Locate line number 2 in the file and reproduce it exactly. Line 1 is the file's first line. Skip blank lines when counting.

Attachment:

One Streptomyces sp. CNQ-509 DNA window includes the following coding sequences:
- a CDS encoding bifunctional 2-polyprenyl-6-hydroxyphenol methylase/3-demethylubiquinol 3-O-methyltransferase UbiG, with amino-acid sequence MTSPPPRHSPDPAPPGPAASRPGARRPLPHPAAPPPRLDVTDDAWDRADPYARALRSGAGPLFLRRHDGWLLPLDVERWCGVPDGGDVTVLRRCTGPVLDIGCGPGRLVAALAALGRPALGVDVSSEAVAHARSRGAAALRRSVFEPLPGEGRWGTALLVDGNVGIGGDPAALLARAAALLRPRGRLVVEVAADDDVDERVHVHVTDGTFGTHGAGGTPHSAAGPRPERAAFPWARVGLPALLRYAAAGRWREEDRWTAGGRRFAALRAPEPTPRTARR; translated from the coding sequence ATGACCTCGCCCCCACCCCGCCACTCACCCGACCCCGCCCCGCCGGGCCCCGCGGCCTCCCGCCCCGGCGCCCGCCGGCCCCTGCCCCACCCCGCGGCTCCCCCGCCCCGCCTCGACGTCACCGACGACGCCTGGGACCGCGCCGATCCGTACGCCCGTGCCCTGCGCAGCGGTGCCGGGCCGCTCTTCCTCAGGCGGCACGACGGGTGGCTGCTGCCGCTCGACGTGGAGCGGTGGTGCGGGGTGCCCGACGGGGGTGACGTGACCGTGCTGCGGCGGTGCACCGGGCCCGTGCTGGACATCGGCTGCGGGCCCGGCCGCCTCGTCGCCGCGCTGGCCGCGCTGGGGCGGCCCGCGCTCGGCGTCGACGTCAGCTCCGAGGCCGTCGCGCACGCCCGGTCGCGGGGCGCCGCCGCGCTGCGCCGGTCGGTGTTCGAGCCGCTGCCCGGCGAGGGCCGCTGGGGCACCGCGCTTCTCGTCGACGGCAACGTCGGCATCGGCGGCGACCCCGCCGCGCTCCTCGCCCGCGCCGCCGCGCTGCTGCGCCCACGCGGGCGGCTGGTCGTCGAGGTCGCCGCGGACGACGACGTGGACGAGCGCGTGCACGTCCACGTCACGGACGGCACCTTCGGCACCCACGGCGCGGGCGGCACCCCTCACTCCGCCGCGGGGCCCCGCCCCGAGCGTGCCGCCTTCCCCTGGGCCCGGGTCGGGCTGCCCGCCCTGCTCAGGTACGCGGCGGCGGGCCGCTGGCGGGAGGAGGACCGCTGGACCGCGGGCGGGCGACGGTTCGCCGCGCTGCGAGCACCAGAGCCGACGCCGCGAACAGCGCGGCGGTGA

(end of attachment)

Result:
- a CDS encoding bifunctional 2-polyprenyl-6-hydroxyphenol methylase/3-demethylubiquinol 3-O-methyltransferase UbiG, with amino-acid sequence MTSPPPRHSPDPAPPGPAASRPGARRPLPHPAAPPPRLDVTDDAWDRADPYARALRSGAGPLFLRRHDGWLLPLDVERWCGVPDGGDVTVLRRCTGPVLDIGCGPGRLVAALAALGRPALGVDVSSEAVAHARSRGAAALRRSVFEPLPGEGRWGTALLVDGNVGIGGDPAALLARAAALLRPRGRLVVEVAADDDVDERVHVHVTDGTFGTHGAGGTPHSAAGPRPERAAFPWARVGLPALLRYAAAGRWREEDRWTAGGRRFAALRAPEPTPRTARR; translated from the coding sequence ATGACCTCGCCCCCACCCCGCCACTCACCCGACCCCGCCCCGCCGGGCCCCGCGGCCTCCCGCCCCGGCGCCCGCCGGCCCCTGCCCCACCCCGCGGCTCCCCCGCCCCGCCTCGACGTCACCGACGACGCCTGGGACCGCGCCGATCCGTACGCCCGTGCCCTGCGCAGCGGTGCCGGGCCGCTCTTCCTCAGGCGGCACGACGGGTGGCTGCTGCCGCTCGACGTGGAGCGGTGGTGCGGGGTGCCCGACGGGGGTGACGTGACCGTGCTGCGGCGGTGCACCGGGCCCGTGCTGGACATCGGCTGCGGGCCCGGCCGCCTCGTCGCCGCGCTGGCCGCGCTGGGGCGGCCCGCGCTCGGCGTCGACGTCAGCTCCGAGGCCGTCGCGCACGCCCGGTCGCGGGGCGCCGCCGCGCTGCGCCGGTCGGTGTTCGAGCCGCTGCCCGGCGAGGGCCGCTGGGGCACCGCGCTTCTCGTCGACGGCAACGTCGGCATCGGCGGCGACCCCGCCGCGCTCCTCGCCCGCGCCGCCGCGCTGCTGCGCCCACGCGGGCGGCTGGTCGTCGAGGTCGCCGCGGACGACGACGTGGACGAGCGCGTGCACGTCCACGTCACGGACGGCACCTTCGGCACCCACGGCGCGGGCGGCACCCCTCACTCCGCCGCGGGGCCCCGCCCCGAGCGTGCCGCCTTCCCCTGGGCCCGGGTCGGGCTGCCCGCCCTGCTCAGGTACGCGGCGGCGGGCCGCTGGCGGGAGGAGGACCGCTGGACCGCGGGCGGGCGACGGTTCGCCGCGCTGCGAGCACCAGAGCCGACGCCGCGAACAGCGCGGCGGTGA